As for James Bond’s preference for shaken martinis, it perhaps had something to do with Ian Lancaster Fleming’s love for martinis which were prepared in this particular manner. The author of the James Bond novels, however, preferred martinis comprising gin and vermouth (as opposed to the ones made of vodka and vermouth that James Bond loved to knock back). Fleming also believed that stirring the drink reduced its flavour, according to his biographer Andrew Lycett. 

Ian Fleming (left), author of the James Bond novels preferred martinis comprising gin and vermouth as opposed to the ones made of vodka and vermouth that James Bond loved to knock back
(Image credits: Scio Central School Website Photo GalleryCC)

The Savoy Cocktail Book, published in 1930 and credited to Harry Craddock suggests that martinis should be shaken in all their recipes. But to this day, most bartenders prefer to stir martinis and any cocktail with transparent ingredients (manhattans, negronis and such) to ensure that it remains a clear drink when served. Once a drink is shaken, it releases air bubbles and the violent act can reduce the ice cubes in the drink into small fragments. The final result could render the drink to appear cloudy and acquire a texture that would resemble a slushy. This obviously impacts the taste of the drink as well. For those who’re keen on spotting onscreen goofs, it would be curious to note that Bond’s martinis were always seen as clear drinks despite being shaken and not stirred, which is virtually impossible.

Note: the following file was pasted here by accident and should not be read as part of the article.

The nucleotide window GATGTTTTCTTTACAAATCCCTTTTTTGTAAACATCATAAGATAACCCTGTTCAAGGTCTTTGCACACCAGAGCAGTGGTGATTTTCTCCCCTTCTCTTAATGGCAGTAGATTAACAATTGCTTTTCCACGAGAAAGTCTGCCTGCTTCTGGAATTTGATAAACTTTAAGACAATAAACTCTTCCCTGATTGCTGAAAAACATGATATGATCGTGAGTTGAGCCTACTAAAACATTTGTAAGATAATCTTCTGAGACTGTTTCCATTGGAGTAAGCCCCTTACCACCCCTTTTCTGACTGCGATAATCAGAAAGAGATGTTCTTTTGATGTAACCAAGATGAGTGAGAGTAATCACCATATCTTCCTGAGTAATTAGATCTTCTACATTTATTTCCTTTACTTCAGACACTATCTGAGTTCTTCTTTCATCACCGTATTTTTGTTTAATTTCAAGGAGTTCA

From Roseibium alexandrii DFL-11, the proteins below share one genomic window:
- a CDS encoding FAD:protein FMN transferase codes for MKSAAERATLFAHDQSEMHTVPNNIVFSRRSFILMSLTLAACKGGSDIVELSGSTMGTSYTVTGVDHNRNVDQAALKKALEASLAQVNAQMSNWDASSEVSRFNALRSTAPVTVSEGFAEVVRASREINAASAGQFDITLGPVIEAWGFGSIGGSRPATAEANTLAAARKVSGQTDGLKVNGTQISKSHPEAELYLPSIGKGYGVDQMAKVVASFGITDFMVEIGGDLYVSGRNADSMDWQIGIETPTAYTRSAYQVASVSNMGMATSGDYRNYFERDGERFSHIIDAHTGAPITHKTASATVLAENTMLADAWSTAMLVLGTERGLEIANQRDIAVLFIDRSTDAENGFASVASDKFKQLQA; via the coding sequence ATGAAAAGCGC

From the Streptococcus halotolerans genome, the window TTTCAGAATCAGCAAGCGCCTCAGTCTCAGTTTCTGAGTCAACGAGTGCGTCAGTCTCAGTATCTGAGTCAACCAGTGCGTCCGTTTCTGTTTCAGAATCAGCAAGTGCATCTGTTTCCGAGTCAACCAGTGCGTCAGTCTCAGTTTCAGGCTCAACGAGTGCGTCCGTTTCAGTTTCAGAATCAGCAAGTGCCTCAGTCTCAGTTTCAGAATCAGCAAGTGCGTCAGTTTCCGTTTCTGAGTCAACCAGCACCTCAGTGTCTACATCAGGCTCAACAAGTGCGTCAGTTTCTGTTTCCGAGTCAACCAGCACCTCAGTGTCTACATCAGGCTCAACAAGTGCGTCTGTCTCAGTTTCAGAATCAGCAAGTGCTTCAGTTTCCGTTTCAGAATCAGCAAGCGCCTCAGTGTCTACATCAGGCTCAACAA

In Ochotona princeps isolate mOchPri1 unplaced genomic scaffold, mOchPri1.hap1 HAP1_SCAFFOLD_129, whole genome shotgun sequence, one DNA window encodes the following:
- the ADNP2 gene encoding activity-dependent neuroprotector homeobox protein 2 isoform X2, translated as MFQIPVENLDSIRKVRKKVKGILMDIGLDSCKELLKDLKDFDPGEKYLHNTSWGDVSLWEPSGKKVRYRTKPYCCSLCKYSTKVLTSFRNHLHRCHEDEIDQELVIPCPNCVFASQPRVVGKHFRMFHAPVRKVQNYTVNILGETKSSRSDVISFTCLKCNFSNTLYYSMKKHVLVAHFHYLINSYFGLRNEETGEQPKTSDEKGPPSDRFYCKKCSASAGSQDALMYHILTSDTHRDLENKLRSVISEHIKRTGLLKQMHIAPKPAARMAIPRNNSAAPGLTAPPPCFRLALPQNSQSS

Another popular theory of the act of shaking a martini is based on how Fleming’s Casino Royale described it. The novel referred to shaking a martini as an act of “bruising” the drink. Some believe this expression describes the slightly bitter taste that the drink achieves on being shaken. It is a recorded fact that most reasonable vodka brands till the 1960s refined the alcohol from potatoes which let off a certain oily consistency. So to ensure that this oil was effectively distributed in the drink and the vermouth dissolved in the drink entirely, Bond would possibly request for his martinis to be shaken. In fact, in a scene, the international man of mystery can also be seen dispensing knowledge on how including vodka made from grain rather than potatoes makes martinis remarkably better.

A glass apart
The very mention of the martini can conjure the image of the iconic martini glass. The slender stem holding up the conical frame has become synonymous with the drink, as iconic as flutes are to champagne. Let’s say the drink wouldn’t be the same if it were poured into any other glass. It’s the glass that Bond so elegantly cradles while slipping sweet nothings into the ears of his female companions. As it turns out, the origins of the martini glass date back to a time before the drink was actually conceived. Many confuse the martini glass for a regular cocktail glass given their similarities in construct. But for keen observers, the difference, though subtle, is obvious: the cocktail glass is smaller, more rounded, and also flaunts a narrower rim.

The design of the cocktail glass was based on utility and not just aesthetics. Believed to be conceived in the late 19th century, the glass was meant to hold drinks that were “served up”. The tall stem which held up the bowl ensured that the cocktail wouldn’t be exposed to the warmth of hands, thus allowing the drink to remain chilled for longer durations.